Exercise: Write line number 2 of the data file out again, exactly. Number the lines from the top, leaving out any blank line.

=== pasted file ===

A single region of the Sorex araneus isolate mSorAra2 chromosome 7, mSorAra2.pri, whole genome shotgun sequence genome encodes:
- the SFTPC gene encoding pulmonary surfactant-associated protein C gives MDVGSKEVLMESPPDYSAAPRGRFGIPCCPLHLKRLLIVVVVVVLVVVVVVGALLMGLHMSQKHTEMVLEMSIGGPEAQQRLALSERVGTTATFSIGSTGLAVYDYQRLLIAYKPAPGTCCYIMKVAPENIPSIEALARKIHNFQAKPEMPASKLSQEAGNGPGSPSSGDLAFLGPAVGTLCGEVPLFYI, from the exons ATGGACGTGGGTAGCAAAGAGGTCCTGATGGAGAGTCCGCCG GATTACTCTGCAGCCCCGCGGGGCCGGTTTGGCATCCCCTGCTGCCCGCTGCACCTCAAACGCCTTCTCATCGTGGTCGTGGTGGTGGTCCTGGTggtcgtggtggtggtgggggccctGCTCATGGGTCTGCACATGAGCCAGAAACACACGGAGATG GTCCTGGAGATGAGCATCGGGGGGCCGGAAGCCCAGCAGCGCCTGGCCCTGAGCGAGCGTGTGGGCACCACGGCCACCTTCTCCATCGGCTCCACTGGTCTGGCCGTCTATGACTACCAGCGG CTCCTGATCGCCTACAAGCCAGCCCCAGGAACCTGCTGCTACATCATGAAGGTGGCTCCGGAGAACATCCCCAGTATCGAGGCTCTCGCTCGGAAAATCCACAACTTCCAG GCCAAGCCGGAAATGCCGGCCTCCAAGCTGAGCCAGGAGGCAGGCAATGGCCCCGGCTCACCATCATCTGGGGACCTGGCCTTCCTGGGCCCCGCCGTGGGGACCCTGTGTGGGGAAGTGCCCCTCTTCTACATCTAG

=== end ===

- the SFTPC gene encoding pulmonary surfactant-associated protein C gives MDVGSKEVLMESPPDYSAAPRGRFGIPCCPLHLKRLLIVVVVVVLVVVVVVGALLMGLHMSQKHTEMVLEMSIGGPEAQQRLALSERVGTTATFSIGSTGLAVYDYQRLLIAYKPAPGTCCYIMKVAPENIPSIEALARKIHNFQAKPEMPASKLSQEAGNGPGSPSSGDLAFLGPAVGTLCGEVPLFYI, from the exons ATGGACGTGGGTAGCAAAGAGGTCCTGATGGAGAGTCCGCCG GATTACTCTGCAGCCCCGCGGGGCCGGTTTGGCATCCCCTGCTGCCCGCTGCACCTCAAACGCCTTCTCATCGTGGTCGTGGTGGTGGTCCTGGTggtcgtggtggtggtgggggccctGCTCATGGGTCTGCACATGAGCCAGAAACACACGGAGATG GTCCTGGAGATGAGCATCGGGGGGCCGGAAGCCCAGCAGCGCCTGGCCCTGAGCGAGCGTGTGGGCACCACGGCCACCTTCTCCATCGGCTCCACTGGTCTGGCCGTCTATGACTACCAGCGG CTCCTGATCGCCTACAAGCCAGCCCCAGGAACCTGCTGCTACATCATGAAGGTGGCTCCGGAGAACATCCCCAGTATCGAGGCTCTCGCTCGGAAAATCCACAACTTCCAG GCCAAGCCGGAAATGCCGGCCTCCAAGCTGAGCCAGGAGGCAGGCAATGGCCCCGGCTCACCATCATCTGGGGACCTGGCCTTCCTGGGCCCCGCCGTGGGGACCCTGTGTGGGGAAGTGCCCCTCTTCTACATCTAG